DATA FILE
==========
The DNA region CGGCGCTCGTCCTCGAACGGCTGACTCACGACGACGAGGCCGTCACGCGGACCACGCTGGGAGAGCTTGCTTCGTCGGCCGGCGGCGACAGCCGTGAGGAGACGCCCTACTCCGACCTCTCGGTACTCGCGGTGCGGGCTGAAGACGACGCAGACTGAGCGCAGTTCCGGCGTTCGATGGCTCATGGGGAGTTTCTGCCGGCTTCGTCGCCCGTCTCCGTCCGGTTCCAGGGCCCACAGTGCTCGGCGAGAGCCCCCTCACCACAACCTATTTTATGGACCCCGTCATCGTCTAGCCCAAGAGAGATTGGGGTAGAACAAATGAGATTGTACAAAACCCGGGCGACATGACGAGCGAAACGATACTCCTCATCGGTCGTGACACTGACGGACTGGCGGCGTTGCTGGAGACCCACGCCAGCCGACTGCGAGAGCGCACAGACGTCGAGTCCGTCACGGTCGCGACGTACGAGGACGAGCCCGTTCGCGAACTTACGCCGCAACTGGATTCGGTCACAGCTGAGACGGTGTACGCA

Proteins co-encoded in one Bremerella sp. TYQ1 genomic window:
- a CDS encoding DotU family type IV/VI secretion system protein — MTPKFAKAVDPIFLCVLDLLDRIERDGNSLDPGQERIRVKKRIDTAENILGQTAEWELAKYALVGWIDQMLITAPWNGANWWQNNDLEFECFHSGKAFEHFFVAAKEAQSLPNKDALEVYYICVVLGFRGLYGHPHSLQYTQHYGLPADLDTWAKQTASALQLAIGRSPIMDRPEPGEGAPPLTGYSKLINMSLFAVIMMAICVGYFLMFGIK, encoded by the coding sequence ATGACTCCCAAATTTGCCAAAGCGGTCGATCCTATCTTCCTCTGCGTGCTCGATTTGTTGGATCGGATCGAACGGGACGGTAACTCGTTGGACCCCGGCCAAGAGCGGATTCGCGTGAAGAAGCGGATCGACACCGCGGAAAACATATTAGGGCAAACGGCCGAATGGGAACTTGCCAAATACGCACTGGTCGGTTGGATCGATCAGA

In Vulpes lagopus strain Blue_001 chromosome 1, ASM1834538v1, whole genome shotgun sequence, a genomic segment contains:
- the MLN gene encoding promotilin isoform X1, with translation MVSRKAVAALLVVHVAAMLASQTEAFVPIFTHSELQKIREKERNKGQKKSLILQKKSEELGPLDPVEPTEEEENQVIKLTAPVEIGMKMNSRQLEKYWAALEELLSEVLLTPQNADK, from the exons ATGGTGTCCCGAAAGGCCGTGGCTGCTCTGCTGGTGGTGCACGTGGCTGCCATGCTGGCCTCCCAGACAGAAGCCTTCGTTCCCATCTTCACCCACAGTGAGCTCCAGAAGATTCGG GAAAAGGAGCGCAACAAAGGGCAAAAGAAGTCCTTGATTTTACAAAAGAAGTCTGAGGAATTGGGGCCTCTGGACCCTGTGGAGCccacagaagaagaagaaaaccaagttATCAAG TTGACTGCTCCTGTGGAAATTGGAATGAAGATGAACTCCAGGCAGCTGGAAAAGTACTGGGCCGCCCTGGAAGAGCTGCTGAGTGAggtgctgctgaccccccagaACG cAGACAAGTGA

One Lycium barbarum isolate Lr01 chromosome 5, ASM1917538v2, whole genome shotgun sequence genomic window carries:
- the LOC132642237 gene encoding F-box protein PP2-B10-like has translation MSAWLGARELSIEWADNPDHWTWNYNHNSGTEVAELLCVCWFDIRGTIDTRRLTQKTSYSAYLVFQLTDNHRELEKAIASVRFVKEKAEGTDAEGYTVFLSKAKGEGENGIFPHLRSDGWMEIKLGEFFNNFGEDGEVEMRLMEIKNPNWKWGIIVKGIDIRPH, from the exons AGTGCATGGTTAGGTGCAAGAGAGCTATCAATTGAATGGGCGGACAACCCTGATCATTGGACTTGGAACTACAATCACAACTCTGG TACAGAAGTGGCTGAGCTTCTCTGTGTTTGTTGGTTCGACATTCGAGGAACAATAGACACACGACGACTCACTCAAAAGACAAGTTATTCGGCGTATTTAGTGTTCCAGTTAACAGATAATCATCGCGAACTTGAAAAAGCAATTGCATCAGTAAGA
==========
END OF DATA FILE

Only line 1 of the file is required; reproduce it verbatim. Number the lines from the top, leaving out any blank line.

The DNA region CGGCGCTCGTCCTCGAACGGCTGACTCACGACGACGAGGCCGTCACGCGGACCACGCTGGGAGAGCTTGCTTCGTCGGCCGGCGGCGACAGCCGTGAGGAGACGCCCTACTCCGACCTCTCGGTACTCGCGGTGCGGGCTGAAGACGACGCAGACTGAGCGCAGTTCCGGCGTTCGATGGCTCATGGGGAGTTTCTGCCGGCTTCGTCGCCCGTCTCCGTCCGGTTCCAGGGCCCACAGTGCTCGGCGAGAGCCCCCTCACCACAACCTATTTTATGGACCCCGTCATCGTCTAGCCCAAGAGAGATTGGGGTAGAACAAATGAGATTGTACAAAACCCGGGCGACATGACGAGCGAAACGATACTCCTCATCGGTCGTGACACTGACGGACTGGCGGCGTTGCTGGAGACCCACGCCAGCCGACTGCGAGAGCGCACAGACGTCGAGTCCGTCACGGTCGCGACGTACGAGGACGAGCCCGTTCGCGAACTTACGCCGCAACTGGATTCGGTCACAGCTGAGACGGTGTACGCA